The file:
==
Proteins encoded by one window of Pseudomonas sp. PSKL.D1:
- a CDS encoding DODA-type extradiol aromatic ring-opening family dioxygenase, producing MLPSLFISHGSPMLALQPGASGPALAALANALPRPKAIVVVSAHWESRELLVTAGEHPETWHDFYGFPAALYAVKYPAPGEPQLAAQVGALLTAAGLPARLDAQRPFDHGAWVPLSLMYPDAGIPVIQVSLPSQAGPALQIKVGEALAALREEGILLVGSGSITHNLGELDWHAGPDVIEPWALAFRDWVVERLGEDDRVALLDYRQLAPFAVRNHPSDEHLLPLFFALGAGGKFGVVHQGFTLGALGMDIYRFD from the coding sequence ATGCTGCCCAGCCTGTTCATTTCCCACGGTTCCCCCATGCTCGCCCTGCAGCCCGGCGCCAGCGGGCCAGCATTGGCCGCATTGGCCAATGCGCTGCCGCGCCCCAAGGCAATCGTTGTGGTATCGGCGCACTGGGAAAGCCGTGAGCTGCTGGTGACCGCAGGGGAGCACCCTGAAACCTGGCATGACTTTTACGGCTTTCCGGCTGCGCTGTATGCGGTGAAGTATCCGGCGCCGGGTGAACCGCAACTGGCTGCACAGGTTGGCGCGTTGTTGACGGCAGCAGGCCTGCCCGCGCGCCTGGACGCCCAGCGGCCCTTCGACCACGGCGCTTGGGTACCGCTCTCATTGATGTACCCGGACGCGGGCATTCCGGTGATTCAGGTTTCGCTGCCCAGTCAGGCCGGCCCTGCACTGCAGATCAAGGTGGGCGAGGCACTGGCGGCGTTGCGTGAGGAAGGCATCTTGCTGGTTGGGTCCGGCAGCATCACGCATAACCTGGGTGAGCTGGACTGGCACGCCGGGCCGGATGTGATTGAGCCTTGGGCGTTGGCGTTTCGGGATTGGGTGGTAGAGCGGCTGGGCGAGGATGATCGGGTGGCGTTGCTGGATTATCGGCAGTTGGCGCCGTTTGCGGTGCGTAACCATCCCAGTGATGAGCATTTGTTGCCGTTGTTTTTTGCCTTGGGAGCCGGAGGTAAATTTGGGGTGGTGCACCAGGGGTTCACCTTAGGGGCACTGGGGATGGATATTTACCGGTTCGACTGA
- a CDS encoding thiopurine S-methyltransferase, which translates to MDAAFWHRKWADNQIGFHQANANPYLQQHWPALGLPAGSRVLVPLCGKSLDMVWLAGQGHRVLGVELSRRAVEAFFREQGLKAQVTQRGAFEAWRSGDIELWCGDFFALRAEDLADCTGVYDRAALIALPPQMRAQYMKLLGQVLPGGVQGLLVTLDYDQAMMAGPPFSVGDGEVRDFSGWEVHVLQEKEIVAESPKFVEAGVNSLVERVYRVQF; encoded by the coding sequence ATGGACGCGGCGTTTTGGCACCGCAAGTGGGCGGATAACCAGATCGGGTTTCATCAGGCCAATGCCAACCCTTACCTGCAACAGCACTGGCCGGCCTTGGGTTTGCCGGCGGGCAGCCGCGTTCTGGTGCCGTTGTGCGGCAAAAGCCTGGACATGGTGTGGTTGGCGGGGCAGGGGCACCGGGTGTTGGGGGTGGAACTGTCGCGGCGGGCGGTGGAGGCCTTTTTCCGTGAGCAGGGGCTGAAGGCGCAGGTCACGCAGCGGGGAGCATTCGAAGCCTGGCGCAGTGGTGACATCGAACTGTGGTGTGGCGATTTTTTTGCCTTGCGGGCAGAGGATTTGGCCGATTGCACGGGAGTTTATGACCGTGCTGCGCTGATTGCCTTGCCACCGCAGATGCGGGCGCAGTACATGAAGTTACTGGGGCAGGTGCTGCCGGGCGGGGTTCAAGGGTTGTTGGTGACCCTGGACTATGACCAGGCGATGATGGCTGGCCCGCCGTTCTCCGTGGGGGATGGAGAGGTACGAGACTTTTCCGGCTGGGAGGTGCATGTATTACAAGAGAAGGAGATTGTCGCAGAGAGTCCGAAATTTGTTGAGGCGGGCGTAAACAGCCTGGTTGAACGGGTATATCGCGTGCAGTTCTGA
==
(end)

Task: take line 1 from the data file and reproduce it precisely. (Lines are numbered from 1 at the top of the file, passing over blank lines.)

Proteins encoded by one window of Pseudomonas sp. PSKL.D1: